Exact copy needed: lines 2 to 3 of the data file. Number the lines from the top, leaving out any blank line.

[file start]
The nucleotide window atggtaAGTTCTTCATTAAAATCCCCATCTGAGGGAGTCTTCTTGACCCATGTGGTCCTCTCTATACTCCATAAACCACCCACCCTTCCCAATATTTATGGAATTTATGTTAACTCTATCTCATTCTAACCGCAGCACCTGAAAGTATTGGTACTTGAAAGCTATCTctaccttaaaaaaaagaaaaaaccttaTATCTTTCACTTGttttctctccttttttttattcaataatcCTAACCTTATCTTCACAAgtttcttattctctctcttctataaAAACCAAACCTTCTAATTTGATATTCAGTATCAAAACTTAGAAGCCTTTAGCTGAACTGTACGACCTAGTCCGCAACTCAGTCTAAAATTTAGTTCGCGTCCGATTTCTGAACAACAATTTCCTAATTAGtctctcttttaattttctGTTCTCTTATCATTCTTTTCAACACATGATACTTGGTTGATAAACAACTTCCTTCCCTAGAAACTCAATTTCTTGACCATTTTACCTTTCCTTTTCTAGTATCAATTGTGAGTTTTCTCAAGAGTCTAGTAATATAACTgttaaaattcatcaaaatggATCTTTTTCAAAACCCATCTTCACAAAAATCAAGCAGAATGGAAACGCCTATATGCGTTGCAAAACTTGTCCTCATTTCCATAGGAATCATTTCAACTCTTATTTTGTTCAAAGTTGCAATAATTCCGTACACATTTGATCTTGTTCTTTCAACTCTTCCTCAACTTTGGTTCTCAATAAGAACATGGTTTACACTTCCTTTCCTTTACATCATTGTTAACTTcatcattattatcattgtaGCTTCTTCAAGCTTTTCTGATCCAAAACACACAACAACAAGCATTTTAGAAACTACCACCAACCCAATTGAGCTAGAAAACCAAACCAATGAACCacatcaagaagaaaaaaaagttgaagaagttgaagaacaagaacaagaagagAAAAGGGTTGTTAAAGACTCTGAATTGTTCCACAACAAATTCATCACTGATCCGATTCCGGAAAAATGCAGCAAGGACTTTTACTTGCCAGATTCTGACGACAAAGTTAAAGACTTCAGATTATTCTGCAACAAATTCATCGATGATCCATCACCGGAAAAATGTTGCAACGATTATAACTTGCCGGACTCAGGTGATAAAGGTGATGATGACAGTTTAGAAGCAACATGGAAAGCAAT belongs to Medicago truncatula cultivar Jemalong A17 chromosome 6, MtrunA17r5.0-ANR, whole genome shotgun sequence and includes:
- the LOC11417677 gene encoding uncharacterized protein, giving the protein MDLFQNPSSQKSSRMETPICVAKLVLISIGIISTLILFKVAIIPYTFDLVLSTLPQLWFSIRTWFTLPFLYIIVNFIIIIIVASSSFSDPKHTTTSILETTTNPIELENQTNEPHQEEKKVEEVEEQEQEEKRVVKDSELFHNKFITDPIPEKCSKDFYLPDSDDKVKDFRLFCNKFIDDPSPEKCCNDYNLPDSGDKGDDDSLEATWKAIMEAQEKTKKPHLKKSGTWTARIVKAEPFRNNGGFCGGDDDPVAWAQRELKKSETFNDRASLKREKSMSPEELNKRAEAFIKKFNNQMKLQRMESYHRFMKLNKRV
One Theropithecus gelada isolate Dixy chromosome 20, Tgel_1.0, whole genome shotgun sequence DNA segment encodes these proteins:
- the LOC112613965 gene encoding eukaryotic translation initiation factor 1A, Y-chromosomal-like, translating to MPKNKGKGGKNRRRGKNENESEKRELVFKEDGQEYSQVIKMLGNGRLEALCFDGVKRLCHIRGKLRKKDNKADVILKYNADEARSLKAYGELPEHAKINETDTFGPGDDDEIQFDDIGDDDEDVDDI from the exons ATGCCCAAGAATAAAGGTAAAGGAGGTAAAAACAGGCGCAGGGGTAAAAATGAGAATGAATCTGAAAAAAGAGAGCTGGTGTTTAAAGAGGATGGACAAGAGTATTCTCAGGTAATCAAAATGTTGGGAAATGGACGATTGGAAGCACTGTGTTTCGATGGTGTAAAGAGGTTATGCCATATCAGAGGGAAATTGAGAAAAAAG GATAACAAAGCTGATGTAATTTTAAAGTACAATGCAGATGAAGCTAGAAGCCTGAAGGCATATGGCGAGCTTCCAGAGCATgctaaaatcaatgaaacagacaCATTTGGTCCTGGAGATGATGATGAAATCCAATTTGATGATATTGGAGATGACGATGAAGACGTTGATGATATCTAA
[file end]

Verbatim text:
- the LOC11417677 gene encoding uncharacterized protein, giving the protein MDLFQNPSSQKSSRMETPICVAKLVLISIGIISTLILFKVAIIPYTFDLVLSTLPQLWFSIRTWFTLPFLYIIVNFIIIIIVASSSFSDPKHTTTSILETTTNPIELENQTNEPHQEEKKVEEVEEQEQEEKRVVKDSELFHNKFITDPIPEKCSKDFYLPDSDDKVKDFRLFCNKFIDDPSPEKCCNDYNLPDSGDKGDDDSLEATWKAIMEAQEKTKKPHLKKSGTWTARIVKAEPFRNNGGFCGGDDDPVAWAQRELKKSETFNDRASLKREKSMSPEELNKRAEAFIKKFNNQMKLQRMESYHRFMKLNKRV
One Theropithecus gelada isolate Dixy chromosome 20, Tgel_1.0, whole genome shotgun sequence DNA segment encodes these proteins: